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Before we dive in, I want to clarify two things. First, practice is not rehearsal, and rehearsal is not practice. They are different and we need to know how and why.

Practice is personal. It?s done away from the times you?re with a band or group of other musicians or singers. It?s those times we set aside to hone our crafts and strengthen our ?chops?. To me, it?s much like our personal devotion times with the Lord. If your devotional life was only done in public and in a place where you wanted to be seen, I would push back and question the depth of your faith. It?s like the athlete who competes in the Olympic games. They didn’t get to that place by only competing against others in the public eye. They got to that place by intense, often painful hours, of practice and development. A great thought on this is Malcolm Gladwell?s Outliers and the rule of 10,000 hours.[quote]Practice is personal. It?s done away from the times you?re with a band.[/quote]

Let?s quickly talk about rehearsal. This is what we do when we gather as a team. It?s putting together all of the pieces of our personal practice times. If we?ve all been given a piece to a puzzle, we must come together to see how that piece contributes to the puzzle as a finished picture. This process needs a good leader ? someone who knows music and knows it from a 30,000? view. For us, it?s either our weekly worship leader or music director. It changes depending on who?s scheduled. This person should have a good grasp of all the pieces in general and be able to communicate to the group well.

In Matthew 25:14-15, we see the parable of the talents. We have all been given different measures of talents. But no matter the level or depth of those talents, they are gifts we?ve been entrusted with.

These gifts are precious and I believe designed uniquely for each person. We know that our Father gives good gifts (Matt 7:11). But I also believe that with these gifts comes an expectation to nurture and growth them ? to see them to their fullest potential. This is called stewardship.

Are you stewarding the gift you?ve been given as a musician or vocalist? Are you being responsible for what the Lord has entrusted to you? Like the story in Matthew 25, those who fail to do anything useful with the resources, talents, gifts, and opportunities God has given them will fall under his displeasure. I believe how we respond to the gifts we?ve been given shows our faithfulness to Christ. Leaders, are we encouraging our teams to practice? Are we providing the support and encouragement to do so? Are we giving our teams something worth practicing for?[quote]Are we giving our teams something worth practicing for?[/quote]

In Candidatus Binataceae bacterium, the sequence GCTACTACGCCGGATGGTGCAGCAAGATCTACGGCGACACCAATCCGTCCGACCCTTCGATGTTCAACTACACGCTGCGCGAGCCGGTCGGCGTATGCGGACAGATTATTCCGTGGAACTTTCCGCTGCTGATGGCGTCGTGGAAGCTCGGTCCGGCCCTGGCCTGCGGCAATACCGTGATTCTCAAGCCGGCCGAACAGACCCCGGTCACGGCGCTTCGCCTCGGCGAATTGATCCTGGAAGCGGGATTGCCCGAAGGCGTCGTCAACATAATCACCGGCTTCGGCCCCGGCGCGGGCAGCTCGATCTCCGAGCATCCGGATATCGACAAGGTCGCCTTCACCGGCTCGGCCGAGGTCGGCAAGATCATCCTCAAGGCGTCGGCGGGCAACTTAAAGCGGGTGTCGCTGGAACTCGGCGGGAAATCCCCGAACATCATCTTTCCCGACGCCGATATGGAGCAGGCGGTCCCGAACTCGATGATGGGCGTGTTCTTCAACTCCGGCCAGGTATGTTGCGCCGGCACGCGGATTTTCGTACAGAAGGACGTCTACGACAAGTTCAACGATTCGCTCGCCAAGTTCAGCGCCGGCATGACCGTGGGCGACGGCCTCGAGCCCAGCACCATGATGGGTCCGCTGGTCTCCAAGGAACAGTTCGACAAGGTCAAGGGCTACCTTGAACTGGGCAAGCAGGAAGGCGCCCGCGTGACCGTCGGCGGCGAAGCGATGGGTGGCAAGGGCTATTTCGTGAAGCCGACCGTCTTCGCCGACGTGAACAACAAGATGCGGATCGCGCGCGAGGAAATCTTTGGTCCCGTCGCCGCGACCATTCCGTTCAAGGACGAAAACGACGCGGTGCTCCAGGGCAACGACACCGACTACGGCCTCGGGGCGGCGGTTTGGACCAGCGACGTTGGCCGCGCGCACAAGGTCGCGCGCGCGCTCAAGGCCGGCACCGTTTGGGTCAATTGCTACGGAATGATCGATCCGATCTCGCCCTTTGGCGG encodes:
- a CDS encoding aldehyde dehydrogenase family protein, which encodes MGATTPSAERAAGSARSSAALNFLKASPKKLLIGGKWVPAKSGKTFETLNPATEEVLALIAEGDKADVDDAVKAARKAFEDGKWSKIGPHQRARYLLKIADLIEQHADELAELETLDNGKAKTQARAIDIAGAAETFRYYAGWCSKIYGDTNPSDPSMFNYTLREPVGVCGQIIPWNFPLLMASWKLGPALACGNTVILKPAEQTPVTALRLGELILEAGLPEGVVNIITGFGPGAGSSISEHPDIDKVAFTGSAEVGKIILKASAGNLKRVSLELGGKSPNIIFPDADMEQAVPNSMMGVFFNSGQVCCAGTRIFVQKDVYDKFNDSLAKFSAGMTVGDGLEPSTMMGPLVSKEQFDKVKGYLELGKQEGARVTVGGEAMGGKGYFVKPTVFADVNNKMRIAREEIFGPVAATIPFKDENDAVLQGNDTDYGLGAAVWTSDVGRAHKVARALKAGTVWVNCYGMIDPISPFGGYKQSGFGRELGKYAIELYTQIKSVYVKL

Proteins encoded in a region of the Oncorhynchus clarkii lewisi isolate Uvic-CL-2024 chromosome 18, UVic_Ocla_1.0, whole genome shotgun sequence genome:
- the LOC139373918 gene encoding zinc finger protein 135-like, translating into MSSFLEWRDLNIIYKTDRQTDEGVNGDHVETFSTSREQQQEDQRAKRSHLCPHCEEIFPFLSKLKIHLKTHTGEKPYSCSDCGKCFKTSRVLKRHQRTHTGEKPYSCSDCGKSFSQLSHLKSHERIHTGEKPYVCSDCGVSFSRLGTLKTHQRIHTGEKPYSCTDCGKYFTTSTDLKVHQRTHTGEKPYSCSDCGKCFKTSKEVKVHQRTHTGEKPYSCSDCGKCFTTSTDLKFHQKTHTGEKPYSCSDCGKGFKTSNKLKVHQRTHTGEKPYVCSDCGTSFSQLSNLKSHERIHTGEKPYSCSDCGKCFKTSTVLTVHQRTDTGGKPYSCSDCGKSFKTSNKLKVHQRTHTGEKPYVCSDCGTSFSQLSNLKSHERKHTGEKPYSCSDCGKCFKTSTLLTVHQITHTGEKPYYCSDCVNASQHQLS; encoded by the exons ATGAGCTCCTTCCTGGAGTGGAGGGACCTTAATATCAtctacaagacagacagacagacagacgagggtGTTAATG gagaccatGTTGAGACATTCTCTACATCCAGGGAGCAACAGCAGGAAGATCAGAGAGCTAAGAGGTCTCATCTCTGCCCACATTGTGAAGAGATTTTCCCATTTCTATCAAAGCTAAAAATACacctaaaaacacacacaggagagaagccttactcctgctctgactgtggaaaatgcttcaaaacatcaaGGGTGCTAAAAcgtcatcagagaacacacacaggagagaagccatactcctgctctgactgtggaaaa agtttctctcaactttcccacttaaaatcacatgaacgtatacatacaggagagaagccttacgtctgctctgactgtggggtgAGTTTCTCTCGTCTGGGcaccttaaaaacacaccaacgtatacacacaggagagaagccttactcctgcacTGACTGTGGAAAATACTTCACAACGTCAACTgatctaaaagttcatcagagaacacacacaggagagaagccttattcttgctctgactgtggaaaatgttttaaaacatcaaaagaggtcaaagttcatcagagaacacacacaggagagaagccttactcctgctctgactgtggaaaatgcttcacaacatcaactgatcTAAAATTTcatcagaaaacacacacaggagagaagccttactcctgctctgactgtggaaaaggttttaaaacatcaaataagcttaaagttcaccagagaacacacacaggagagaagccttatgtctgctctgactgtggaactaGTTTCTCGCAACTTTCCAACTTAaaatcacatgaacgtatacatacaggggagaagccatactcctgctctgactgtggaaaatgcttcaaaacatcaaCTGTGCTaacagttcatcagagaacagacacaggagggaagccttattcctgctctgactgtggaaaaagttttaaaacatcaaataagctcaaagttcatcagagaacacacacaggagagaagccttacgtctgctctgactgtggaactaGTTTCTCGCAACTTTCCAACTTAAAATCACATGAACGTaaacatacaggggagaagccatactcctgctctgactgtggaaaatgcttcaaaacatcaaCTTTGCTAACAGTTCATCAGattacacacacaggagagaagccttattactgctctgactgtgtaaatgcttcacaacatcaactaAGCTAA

To me, within the context of serving the church with these musical gifts, it often comes down to vision and buy-in. And as the leader of my team, I must be confident in the vision I believe the Lord has given me and our church in regards to our worship times. If that?s not clear to me, it more than likely won?t be clear to my team. If they don?t see this replicated in me, I doubt they?ll get to that place themselves. And without buy-in and trust, I am doubtful that anyone on my team will be overly committed to working behind the scenes in their personal practice time toward any goal or vision. You can preach practice until you?re blue in the face, but it probably won?t make a difference if people haven?t bought in.

One final note, though. If you, as the leader, have cast a clear vision, have set clear expectations, and have built that trust, you ultimately aren?t responsible for their lack of stewardship with their gifts. You can lead the horse to water, but you can?t make it drink. And if your horse isn?t drinking, it might be time to find another horse.

Pastor, leader, church volunteer, and musician, I would ask that you take a step back and really ask yourself if you?re stewarding the gifts and talents the Lord has given you. This is not me trying to shame or guilt you at all, but instead to help us see that what the Lord has given to us as gifts should be stewarded well.

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